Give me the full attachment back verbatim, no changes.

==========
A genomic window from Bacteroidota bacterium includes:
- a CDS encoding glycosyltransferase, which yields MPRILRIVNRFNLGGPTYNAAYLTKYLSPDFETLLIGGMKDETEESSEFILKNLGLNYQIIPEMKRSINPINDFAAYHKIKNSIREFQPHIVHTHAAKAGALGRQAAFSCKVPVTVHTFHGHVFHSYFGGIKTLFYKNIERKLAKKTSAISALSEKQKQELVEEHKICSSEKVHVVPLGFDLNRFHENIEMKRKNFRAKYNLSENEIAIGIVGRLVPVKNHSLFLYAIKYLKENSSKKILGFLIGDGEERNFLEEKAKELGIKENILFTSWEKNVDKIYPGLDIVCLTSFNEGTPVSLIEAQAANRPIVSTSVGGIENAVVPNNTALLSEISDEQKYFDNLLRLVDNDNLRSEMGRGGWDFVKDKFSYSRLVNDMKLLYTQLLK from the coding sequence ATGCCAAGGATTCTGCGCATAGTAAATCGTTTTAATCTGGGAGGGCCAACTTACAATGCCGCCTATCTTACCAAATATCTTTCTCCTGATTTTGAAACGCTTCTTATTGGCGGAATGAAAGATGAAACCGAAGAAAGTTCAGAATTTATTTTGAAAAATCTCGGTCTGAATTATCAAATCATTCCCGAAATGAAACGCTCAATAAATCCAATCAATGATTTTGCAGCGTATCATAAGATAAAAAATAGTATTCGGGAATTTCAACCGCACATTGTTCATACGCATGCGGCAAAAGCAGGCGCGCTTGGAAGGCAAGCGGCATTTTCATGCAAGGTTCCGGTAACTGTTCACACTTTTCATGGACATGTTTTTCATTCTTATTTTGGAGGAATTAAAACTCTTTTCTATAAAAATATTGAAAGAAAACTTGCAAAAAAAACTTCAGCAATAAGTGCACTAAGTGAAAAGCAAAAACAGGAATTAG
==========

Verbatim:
A genomic window from Bacteroidota bacterium includes:
- a CDS encoding glycosyltransferase, which yields MPRILRIVNRFNLGGPTYNAAYLTKYLSPDFETLLIGGMKDETEESSEFILKNLGLNYQIIPEMKRSINPINDFAAYHKIKNSIREFQPHIVHTHAAKAGALGRQAAFSCKVPVTVHTFHGHVFHSYFGGIKTLFYKNIERKLAKKTSAISALSEKQKQELVEEHKICSSEKVHVVPLGFDLNRFHENIEMKRKNFRAKYNLSENEIAIGIVGRLVPVKNHSLFLYAIKYLKENSSKKILGFLIGDGEERNFLEEKAKELGIKENILFTSWEKNVDKIYPGLDIVCLTSFNEGTPVSLIEAQAANRPIVSTSVGGIENAVVPNNTALLSEISDEQKYFDNLLRLVDNDNLRSEMGRGGWDFVKDKFSYSRLVNDMKLLYTQLLK from the coding sequence ATGCCAAGGATTCTGCGCATAGTAAATCGTTTTAATCTGGGAGGGCCAACTTACAATGCCGCCTATCTTACCAAATATCTTTCTCCTGATTTTGAAACGCTTCTTATTGGCGGAATGAAAGATGAAACCGAAGAAAGTTCAGAATTTATTTTGAAAAATCTCGGTCTGAATTATCAAATCATTCCCGAAATGAAACGCTCAATAAATCCAATCAATGATTTTGCAGCGTATCATAAGATAAAAAATAGTATTCGGGAATTTCAACCGCACATTGTTCATACGCATGCGGCAAAAGCAGGCGCGCTTGGAAGGCAAGCGGCATTTTCATGCAAGGTTCCGGTAACTGTTCACACTTTTCATGGACATGTTTTTCATTCTTATTTTGGAGGAATTAAAACTCTTTTCTATAAAAATATTGAAAGAAAACTTGCAAAAAAAACTTCAGCAATAAGTGCACTAAGTGAAAAGCAAAAACAGGAATTAG